April 13, 2012
Concord, NH - New Hampshire is proud to once again have the lowest teen birth rate in the country. According to data from the National Center for Health Statistics, New Hampshire’s teen birth rate for 2010 was 15.6 per 1,000 births (among 15- to 19-year-olds). About three-quarters of those teen births occur among 18- to 19-year-olds.
Throughout the nation, teen birth rates are at a historic low of 34.3 births per 1,000 women aged 15–19. In fact, fewer babies were born to teenagers in 2010 in the United States than in any year since 1946. Teen births peaked in 1991, but have since declined steadily.
The Centers for Disease Control and Prevention (CDC) suggests that there has been an increase in teen pregnancy prevention messages aimed at adolescents, and teens have made choices in the past 20 years to be less sexually active and use more contraception when they do have sex. In 2011, 47.5% of New Hampshire high school seniors reported ever having sex on the Youth Risk Behavior Survey, similar to, although slightly higher than, the 2009 national rate of 46%. But in New Hampshire, among those teens who do have sex, a greater proportion of them use contraception to prevent pregnancy than do teens in the rest of the country.
Although the overall New Hampshire teen birth rate is low, just looking at the State average does not tell the whole story. There are New Hampshire cities and counties where teen birth rates are much higher. Nine percent of births in Manchester were to teen mothers in 2007, which equals a teen birth rate of 42.3 per 1,000, which is higher than the national rate. Sullivan County is among the counties with a higher than the State rate of teen births at 30.6 per 1,000 births.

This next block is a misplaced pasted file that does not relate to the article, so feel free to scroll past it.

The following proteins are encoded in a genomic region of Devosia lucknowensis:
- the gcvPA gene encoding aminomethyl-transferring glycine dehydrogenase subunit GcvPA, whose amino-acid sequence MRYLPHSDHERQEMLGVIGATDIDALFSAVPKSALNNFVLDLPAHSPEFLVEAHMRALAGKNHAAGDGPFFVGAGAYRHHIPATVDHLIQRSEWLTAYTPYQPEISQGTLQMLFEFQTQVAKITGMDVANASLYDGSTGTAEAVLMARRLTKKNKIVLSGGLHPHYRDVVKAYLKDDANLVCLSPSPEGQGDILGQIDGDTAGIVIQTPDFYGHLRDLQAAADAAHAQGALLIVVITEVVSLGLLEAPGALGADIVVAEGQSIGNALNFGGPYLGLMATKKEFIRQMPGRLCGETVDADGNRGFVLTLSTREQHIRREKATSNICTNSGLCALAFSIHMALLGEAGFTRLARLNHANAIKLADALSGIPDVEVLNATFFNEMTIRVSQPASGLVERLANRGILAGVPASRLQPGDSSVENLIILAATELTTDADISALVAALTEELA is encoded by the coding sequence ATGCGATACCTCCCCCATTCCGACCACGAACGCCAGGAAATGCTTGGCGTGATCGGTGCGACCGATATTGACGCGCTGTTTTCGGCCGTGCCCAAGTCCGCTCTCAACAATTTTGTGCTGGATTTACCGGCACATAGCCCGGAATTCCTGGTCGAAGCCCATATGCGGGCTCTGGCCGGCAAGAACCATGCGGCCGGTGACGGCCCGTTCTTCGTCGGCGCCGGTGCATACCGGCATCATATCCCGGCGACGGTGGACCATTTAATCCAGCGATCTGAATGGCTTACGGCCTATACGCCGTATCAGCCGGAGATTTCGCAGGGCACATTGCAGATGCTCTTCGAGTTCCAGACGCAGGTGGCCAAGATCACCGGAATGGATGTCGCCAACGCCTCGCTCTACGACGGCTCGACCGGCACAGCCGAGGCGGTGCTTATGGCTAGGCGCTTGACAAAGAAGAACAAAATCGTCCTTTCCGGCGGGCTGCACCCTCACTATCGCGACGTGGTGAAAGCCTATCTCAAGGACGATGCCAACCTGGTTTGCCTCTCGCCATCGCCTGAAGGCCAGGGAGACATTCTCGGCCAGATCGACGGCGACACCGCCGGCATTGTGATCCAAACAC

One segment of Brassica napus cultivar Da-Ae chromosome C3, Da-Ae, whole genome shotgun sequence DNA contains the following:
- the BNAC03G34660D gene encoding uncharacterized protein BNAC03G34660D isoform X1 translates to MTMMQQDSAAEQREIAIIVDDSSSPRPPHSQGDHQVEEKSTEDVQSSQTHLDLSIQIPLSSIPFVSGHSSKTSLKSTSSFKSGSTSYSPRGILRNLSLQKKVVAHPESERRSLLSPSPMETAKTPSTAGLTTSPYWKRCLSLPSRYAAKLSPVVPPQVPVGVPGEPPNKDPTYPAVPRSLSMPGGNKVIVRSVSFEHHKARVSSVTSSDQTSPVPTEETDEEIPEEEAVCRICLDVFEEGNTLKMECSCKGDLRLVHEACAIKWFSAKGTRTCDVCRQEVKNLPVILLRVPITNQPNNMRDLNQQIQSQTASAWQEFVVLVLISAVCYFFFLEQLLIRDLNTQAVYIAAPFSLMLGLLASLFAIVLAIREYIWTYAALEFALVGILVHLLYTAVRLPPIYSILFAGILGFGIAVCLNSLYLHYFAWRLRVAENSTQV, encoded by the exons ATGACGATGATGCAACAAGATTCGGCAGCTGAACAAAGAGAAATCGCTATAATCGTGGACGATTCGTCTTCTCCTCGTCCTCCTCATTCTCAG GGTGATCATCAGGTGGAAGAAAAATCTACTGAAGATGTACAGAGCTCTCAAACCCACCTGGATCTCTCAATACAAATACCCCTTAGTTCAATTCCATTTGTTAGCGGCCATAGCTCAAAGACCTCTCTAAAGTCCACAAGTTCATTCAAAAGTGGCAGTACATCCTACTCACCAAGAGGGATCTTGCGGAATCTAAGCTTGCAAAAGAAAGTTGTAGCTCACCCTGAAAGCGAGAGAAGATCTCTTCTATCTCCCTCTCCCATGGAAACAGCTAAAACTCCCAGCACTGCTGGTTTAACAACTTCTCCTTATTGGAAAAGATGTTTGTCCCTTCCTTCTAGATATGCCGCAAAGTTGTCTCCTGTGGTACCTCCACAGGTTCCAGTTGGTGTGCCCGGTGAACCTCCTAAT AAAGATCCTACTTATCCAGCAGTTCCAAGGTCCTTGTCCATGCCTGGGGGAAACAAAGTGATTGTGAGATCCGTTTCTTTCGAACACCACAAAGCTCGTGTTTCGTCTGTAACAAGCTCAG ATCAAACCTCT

“Teens have lots of questions about sex,” said Dr. José Montero, Director of Public Health at the New Hampshire Department of Health and Human Services (DHHS), “and we know that the source they’d most like to go to for answers is their parents. Age-appropriate conversations about healthy relationships should begin early in a child's life and continue through adolescence. New Hampshire should be proud of its families and teens for the choices they have made.”
The New Hampshire Department of Health and Human Services, Division of Public Health Services (DPHS) will soon work with community-based agencies in Manchester and Sullivan County to support the Personal Responsibility Education Program (PREP). PREP will replicate evidence-based effective programs that have been shown to help reduce sexual activity, increase contraceptive use in already sexually active youth, and ultimately reduce teen pregnancy. In addition, PREP works with teens to build important life skills such as financial literacy, education and employment preparation skills, and healthy parent/child communication skills. PREP compliments other teen pregnancy-prevention initiatives already supported by DPHS and communities, such as abstinence education and access to comprehensive reproductive health care.